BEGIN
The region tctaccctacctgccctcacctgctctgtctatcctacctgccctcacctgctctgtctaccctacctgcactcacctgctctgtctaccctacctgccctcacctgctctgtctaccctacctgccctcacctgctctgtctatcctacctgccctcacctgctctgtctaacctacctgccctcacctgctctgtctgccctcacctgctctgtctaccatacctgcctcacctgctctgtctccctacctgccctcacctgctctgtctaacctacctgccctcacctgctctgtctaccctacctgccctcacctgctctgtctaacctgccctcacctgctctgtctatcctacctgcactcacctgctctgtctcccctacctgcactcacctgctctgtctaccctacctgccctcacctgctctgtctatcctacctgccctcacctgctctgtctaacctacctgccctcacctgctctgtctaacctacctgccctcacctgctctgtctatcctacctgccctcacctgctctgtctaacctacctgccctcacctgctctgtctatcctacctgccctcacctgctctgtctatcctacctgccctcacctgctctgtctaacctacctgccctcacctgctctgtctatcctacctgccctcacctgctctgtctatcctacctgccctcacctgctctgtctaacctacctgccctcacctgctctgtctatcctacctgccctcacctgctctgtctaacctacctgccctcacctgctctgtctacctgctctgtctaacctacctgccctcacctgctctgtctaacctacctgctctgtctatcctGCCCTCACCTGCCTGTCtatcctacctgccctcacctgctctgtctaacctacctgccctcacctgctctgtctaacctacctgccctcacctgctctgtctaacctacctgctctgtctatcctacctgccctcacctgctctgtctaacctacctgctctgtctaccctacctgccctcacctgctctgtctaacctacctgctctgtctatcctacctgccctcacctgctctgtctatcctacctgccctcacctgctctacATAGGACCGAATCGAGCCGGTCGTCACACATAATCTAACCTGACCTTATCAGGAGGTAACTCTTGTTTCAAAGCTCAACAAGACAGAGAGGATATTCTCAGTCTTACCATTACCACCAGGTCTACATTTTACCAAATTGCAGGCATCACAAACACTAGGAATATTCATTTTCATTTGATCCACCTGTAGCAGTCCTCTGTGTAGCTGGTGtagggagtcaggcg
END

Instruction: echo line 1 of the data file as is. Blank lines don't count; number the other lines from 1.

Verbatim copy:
The region tctaccctacctgccctcacctgctctgtctatcctacctgccctcacctgctctgtctaccctacctgcactcacctgctctgtctaccctacctgccctcacctgctctgtctaccctacctgccctcacctgctctgtctatcctacctgccctcacctgctctgtctaacctacctgccctcacctgctctgtctgccctcacctgctctgtctaccatacctgcctcacctgctctgtctccctacctgccctcacctgctctgtctaacctacctgccctcacctgctctgtctaccctacctgccctcacctgctctgtctaacctgccctcacctgctctgtctatcctacctgcactcacctgctctgtctcccctacctgcactcacctgctctgtctaccctacctgccctcacctgctctgtctatcctacctgccctcacctgctctgtctaacctacctgccctcacctgctctgtctaacctacctgccctcacctgctctgtctatcctacctgccctcacctgctctgtctaacctacctgccctcacctgctctgtctatcctacctgccctcacctgctctgtctatcctacctgccctcacctgctctgtctaacctacctgccctcacctgctctgtctatcctacctgccctcacctgctctgtctatcctacctgccctcacctgctctgtctaacctacctgccctcacctgctctgtctatcctacctgccctcacctgctctgtctaacctacctgccctcacctgctctgtctacctgctctgtctaacctacctgccctcacctgctctgtctaacctacctgctctgtctatcctGCCCTCACCTGCCTGTCtatcctacctgccctcacctgctctgtctaacctacctgccctcacctgctctgtctaacctacctgccctcacctgctctgtctaacctacctgctctgtctatcctacctgccctcacctgctctgtctaacctacctgctctgtctaccctacctgccctcacctgctctgtctaacctacctgctctgtctatcctacctgccctcacctgctctgtctatcctacctgccctcacctgctctacATAGGACCGAATCGAGCCGGTCGTCACACATAATCTAACCTGACCTTATCAGGAGGTAACTCTTGTTTCAAAGCTCAACAAGACAGAGAGGATATTCTCAGTCTTACCATTACCACCAGGTCTACATTTTACCAAATTGCAGGCATCACAAACACTAGGAATATTCATTTTCATTTGATCCACCTGTAGCAGTCCTCTGTGTAGCTGGTGtagggagtcaggcg